Marble Falls Progress Report



I’ll focus the first part of this blog entry on what’s happening around Marble Falls, and I’ll conclude with some thoughts about how progress can affect a community.

Starting from the south and working north, I’ll begin with the Baylor Scott & White hospital.  Last week, officials topped out the structure, signifying the installation of the last beam at the highest point of the building.  You can see the tree on the far-left side of the construction camera image.

The Flat Creek Enoteca officially opens today.  This project is a partnership between the owners of Flat Creek Estate, Rick and Madelyn Naber, and longtime property owner Jim Brewer.  The tasting room and wine shop will feature award-winning Flat Creek wines, “partner” wines, artisanal cheeses, and wood-fired pizzas.  This is a fantastic addition to Downtown Marble Falls.

Another great project for Downtown is Russell Buster’s mixed-use building on Third Street between the R-Bar and Grill and the Wallace Guest House.  The brick façade was installed last week, and the upstairs balconies will be added soon.  Contract details are being worked out on the downstairs retail space, and the two condominiums upstairs are available for purchase.  The project is scheduled for completion in 6-8 weeks.

You may have seen the work being done on the former Boats Unlimited building at the corner of Highway 281 and Fifth Street.  This will be the new home of One Swanky Shop, currently located at The Landing on Lake Marble Falls.

Moving further north, the former Rockhopper’s site will become the Marble Falls branch of Grand Bank of Texas before too long.

The new Highline Retail Center in front of Spec’s and Goodwill has secured Mattress Firm as its first tenant.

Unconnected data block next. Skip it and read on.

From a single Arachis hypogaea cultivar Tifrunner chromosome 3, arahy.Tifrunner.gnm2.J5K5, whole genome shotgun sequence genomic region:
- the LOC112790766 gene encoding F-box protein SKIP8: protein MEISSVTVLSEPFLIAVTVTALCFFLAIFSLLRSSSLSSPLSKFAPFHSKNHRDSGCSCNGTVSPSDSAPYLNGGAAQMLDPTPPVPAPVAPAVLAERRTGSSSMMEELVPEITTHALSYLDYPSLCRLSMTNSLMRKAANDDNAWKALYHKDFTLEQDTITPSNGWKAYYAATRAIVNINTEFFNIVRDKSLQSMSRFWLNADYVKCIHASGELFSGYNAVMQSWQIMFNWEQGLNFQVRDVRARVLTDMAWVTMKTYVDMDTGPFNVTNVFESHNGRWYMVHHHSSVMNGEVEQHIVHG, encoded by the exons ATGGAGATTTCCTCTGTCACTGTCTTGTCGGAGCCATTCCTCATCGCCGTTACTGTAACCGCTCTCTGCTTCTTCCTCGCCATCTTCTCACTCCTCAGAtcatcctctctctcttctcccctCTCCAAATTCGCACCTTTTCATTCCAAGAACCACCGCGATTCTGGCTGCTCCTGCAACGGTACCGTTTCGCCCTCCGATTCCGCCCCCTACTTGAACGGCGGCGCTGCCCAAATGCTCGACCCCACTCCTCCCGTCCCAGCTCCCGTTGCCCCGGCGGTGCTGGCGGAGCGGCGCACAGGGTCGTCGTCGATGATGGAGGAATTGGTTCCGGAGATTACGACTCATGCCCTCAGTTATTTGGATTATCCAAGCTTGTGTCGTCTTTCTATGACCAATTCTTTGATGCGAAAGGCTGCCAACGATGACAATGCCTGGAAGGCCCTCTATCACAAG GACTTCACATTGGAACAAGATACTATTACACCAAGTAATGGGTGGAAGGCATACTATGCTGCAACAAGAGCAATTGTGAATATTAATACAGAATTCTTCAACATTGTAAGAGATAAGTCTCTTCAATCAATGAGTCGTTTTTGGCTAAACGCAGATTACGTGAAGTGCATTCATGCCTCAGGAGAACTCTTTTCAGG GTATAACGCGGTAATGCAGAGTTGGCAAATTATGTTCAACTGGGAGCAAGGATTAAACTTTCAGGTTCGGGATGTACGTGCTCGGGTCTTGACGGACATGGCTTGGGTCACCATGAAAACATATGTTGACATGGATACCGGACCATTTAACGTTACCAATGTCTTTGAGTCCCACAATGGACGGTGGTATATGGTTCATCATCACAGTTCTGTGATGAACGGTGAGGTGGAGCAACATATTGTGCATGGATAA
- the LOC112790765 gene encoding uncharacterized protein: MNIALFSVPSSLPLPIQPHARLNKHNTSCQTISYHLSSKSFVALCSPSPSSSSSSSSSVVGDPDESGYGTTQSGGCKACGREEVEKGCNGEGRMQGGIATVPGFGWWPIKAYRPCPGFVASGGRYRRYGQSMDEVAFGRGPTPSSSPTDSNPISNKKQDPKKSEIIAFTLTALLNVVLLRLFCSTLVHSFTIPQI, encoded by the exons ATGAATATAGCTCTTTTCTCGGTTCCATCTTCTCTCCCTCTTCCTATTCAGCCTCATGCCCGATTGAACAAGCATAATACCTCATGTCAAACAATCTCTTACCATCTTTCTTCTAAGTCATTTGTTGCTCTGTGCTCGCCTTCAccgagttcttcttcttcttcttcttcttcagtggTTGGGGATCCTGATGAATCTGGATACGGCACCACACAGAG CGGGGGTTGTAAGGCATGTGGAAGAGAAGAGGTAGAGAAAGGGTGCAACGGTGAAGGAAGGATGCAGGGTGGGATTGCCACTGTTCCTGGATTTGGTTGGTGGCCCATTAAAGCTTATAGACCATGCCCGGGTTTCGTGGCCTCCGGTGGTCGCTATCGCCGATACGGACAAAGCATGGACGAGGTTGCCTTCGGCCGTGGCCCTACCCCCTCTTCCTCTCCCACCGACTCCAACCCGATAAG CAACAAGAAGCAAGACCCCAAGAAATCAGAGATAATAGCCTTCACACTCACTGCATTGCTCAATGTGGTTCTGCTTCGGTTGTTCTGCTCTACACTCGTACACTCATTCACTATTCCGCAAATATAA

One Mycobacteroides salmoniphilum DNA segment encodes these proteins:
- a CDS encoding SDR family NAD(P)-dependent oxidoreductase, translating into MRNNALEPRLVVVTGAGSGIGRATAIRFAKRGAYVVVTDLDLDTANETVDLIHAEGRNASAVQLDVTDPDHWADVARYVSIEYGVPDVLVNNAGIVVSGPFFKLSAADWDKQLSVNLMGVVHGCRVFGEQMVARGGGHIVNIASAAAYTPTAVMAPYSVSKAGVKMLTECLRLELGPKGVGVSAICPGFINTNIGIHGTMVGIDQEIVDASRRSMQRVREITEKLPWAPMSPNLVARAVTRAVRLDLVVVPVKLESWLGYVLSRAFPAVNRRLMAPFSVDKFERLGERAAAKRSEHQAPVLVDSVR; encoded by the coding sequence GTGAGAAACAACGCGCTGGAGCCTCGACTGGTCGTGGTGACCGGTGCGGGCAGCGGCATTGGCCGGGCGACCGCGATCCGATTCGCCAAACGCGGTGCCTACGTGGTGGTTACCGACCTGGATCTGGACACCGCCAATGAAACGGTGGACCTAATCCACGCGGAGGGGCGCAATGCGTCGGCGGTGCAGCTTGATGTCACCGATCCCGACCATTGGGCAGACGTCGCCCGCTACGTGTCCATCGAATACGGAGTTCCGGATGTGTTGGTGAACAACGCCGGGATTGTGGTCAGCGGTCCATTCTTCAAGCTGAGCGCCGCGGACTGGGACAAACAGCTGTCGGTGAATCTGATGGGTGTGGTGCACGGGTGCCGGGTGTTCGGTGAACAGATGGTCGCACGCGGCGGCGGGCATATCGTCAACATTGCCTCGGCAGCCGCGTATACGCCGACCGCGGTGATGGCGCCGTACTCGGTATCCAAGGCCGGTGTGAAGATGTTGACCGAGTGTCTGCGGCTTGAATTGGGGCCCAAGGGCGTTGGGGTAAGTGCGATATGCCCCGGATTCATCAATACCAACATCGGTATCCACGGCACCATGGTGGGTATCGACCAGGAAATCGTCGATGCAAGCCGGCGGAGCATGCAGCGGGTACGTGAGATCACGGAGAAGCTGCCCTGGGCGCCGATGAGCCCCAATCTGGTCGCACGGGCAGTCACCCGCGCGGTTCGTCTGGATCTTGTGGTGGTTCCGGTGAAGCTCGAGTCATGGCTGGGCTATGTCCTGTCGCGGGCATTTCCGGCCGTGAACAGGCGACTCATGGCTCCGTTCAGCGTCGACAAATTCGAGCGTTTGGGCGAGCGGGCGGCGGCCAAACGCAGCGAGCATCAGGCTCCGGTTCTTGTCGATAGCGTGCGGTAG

Across the street, Wayne Henderson is adding to his empire at Peete Mesquite with a new homestyle cooking establishment.

Finally, Save the World Brewing Company is now open for business.  You can find their introductory offerings at stores around Marble Falls and beyond.

There is no doubt that the aforementioned projects are signs of progress in Marble Falls.  Where questions arise is in the interpretation and analysis of progress.  Can there be too much of a good thing?  Will our quality of life diminish because of growth?  Are there ways to control growth?  Can you even attempt to manage growth without being viewed as unfriendly to development?

Here is my take, starting with a quick note to those interested in visiting or relocating to Marble Falls:

Thank you so much for your interest in Marble Falls.  We warmly welcome you to learn more about our community.  We feel blessed to live here and work here, and we are confident that you will share our passion and enthusiasm for this special place and the opportunities that exist here.

And, finally, a note to area residents:

It’s easy to get frustrated by unexpected traffic, the couple taking the scenic route, or having to wait in line to get a table at your favorite restaurant.  But don’t begrudge someone for wanting to spend time and money in Marble Falls—or even wanting to move here.  I’ll assume that everyone has taken at least one vacation or visited another town a time or two; moreover, I’ll assume that no one likes to be honked at or scoffed at when he or she is visiting another community.  My final point is that everyone who lives in the Marble Falls area moved here (or stayed here) for a variety of reasons, many of which involve opportunities great and small.  So, as easy as it is to talk about the good ol’ days, don’t show disdain for progress or harbor ill-will toward opportunities for others.  Instead, find a way to take advantage of those opportunities for yourself, your family, and your friends.  You can’t go back and you can’t stay the same, so why not play a role in how we move forward?